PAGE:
Advertisement
Australia markets close in 2 hours 8 minutes
  • ALL ORDS

    7,960.50
    -14.30 (-0.18%)
     
  • ASX 200

    7,717.20
    -7.10 (-0.09%)
     
  • AUD/USD

    0.6605
    -0.0012 (-0.18%)
     
  • OIL

    78.20
    -0.25 (-0.32%)
     
  • GOLD

    2,338.80
    -10.30 (-0.44%)
     
  • Bitcoin AUD

    100,289.05
    +196.51 (+0.20%)
     
  • CMC Crypto 200

    1,406.06
    -11.81 (-0.83%)
     
  • AUD/EUR

    0.6169
    -0.0009 (-0.14%)
     
  • AUD/NZD

    1.0778
    +0.0013 (+0.12%)
     
  • NZX 50

    11,706.44
    -158.45 (-1.34%)
     
  • NASDAQ

    19,659.80
    +82.90 (+0.42%)
     
  • FTSE

    8,146.86
    -16.81 (-0.21%)
     
  • Dow Jones

    38,589.16
    -57.94 (-0.15%)
     
  • DAX

    18,002.02
    -263.68 (-1.44%)
     
  • Hang Seng

    17,973.72
    +31.94 (+0.18%)
     
  • NIKKEI 225

    38,040.13
    -774.43 (-2.00%)
     

Is There An Opportunity With Entain Plc's (LON:ENT) 45% Undervaluation?

Key Insights

  • Using the 2 Stage Free Cash Flow to Equity, Entain fair value estimate is UK£14.91

  • Current share price of UK£8.21 suggests Entain is potentially 45% undervalued

  • The UK£10.56 analyst price target for ENT is 29% less than our estimate of fair value

Today we will run through one way of estimating the intrinsic value of Entain Plc (LON:ENT) by taking the expected future cash flows and discounting them to their present value. The Discounted Cash Flow (DCF) model is the tool we will apply to do this. Before you think you won't be able to understand it, just read on! It's actually much less complex than you'd imagine.

We generally believe that a company's value is the present value of all of the cash it will generate in the future. However, a DCF is just one valuation metric among many, and it is not without flaws. If you still have some burning questions about this type of valuation, take a look at the Simply Wall St analysis model.

ADVERTISEMENT

View our latest analysis for Entain

Is Entain Fairly Valued?

We're using the 2-stage growth model, which simply means we take in account two stages of company's growth. In the initial period the company may have a higher growth rate and the second stage is usually assumed to have a stable growth rate. In the first stage we need to estimate the cash flows to the business over the next ten years. Where possible we use analyst estimates, but when these aren't available we extrapolate the previous free cash flow (FCF) from the last estimate or reported value. We assume companies with shrinking free cash flow will slow their rate of shrinkage, and that companies with growing free cash flow will see their growth rate slow, over this period. We do this to reflect that growth tends to slow more in the early years than it does in later years.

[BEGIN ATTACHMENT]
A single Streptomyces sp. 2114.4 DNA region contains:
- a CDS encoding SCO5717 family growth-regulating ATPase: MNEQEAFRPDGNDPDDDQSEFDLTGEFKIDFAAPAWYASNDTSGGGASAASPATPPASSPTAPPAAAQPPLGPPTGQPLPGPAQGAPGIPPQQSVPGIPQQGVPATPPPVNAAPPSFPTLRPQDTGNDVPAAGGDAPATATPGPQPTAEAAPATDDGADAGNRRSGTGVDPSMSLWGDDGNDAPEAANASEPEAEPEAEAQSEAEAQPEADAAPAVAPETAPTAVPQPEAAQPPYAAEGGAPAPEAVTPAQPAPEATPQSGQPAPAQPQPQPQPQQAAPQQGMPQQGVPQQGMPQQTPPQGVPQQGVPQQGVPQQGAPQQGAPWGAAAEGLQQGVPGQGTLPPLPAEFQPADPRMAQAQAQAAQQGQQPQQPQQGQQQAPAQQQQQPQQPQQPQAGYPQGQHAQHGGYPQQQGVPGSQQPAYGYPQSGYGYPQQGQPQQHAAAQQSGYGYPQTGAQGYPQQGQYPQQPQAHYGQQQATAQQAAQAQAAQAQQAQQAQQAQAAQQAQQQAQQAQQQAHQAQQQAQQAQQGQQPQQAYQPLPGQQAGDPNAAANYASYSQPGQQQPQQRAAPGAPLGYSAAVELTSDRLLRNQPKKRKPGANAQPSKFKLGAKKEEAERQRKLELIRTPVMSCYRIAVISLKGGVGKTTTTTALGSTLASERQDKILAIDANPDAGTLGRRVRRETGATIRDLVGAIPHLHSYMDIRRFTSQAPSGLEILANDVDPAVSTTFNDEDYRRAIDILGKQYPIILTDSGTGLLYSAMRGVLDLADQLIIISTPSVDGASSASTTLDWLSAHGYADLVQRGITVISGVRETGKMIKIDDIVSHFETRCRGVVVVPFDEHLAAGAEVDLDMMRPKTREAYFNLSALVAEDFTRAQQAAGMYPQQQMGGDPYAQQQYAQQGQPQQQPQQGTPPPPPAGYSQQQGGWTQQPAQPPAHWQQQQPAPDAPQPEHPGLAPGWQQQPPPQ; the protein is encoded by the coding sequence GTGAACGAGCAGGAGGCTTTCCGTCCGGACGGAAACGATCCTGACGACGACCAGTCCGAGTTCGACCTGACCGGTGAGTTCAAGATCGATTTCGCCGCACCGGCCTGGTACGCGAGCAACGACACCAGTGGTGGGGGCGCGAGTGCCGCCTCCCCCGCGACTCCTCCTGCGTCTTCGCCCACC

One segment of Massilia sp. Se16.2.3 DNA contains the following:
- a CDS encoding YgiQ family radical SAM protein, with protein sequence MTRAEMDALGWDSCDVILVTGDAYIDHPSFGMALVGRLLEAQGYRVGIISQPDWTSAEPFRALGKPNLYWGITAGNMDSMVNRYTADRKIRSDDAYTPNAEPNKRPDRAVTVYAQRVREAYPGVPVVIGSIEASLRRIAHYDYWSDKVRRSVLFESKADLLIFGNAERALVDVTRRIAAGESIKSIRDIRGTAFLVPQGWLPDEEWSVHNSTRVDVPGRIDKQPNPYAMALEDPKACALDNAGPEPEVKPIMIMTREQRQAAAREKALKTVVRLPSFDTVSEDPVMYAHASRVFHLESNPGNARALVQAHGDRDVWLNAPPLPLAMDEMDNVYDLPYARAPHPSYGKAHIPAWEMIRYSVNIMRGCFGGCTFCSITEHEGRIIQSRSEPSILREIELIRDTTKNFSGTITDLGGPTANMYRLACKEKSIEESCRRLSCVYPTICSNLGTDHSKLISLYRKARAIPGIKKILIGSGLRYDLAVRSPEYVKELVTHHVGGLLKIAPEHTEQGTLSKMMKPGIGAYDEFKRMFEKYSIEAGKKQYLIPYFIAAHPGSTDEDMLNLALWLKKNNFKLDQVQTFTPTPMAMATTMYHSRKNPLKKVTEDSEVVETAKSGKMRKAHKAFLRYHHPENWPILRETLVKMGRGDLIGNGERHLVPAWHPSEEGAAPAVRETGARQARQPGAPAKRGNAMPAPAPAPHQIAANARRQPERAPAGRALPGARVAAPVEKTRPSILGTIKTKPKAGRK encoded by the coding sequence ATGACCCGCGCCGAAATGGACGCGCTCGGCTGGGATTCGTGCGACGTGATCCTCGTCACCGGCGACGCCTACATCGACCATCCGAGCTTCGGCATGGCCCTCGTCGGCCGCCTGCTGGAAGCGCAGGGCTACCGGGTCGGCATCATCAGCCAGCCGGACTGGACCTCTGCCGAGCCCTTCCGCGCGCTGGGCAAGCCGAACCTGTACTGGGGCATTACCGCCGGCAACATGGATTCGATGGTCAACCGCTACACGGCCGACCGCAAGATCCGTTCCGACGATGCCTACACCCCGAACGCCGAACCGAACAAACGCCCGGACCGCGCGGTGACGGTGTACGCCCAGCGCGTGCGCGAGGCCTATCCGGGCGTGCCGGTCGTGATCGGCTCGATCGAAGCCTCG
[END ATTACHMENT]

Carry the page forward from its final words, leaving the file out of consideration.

A DCF is all about the idea that a dollar in the future is less valuable than a dollar today, and so the sum of these future cash flows is then discounted to today's value:

10-year free cash flow (FCF) forecast

2024

2025

2026

2027

2028

2029

2030

2031

2032

2033

Levered FCF (£, Millions)

UK£226.2m

UK£387.1m

UK£463.6m

UK£593.0m

UK£677.0m

UK£737.9m

UK£788.0m

UK£829.3m

UK£863.8m

UK£893.2m

Growth Rate Estimate Source

Analyst x3

Analyst x6

Analyst x3

Analyst x1

Analyst x1

Est @ 8.99%

Est @ 6.79%

Est @ 5.24%

Est @ 4.16%

Est @ 3.41%

Present Value (£, Millions) Discounted @ 8.7%

UK£208

UK£328

UK£361

UK£425

UK£447

UK£448

UK£441

UK£427

UK£409

UK£389

("Est" = FCF growth rate estimated by Simply Wall St)
Present Value of 10-year Cash Flow (PVCF) = UK£3.9b

After calculating the present value of future cash flows in the initial 10-year period, we need to calculate the Terminal Value, which accounts for all future cash flows beyond the first stage. For a number of reasons a very conservative growth rate is used that cannot exceed that of a country's GDP growth. In this case we have used the 5-year average of the 10-year government bond yield (1.6%) to estimate future growth. In the same way as with the 10-year 'growth' period, we discount future cash flows to today's value, using a cost of equity of 8.7%.

Terminal Value (TV)= FCF2033 × (1 + g) ÷ (r – g) = UK£893m× (1 + 1.6%) ÷ (8.7%– 1.6%) = UK£13b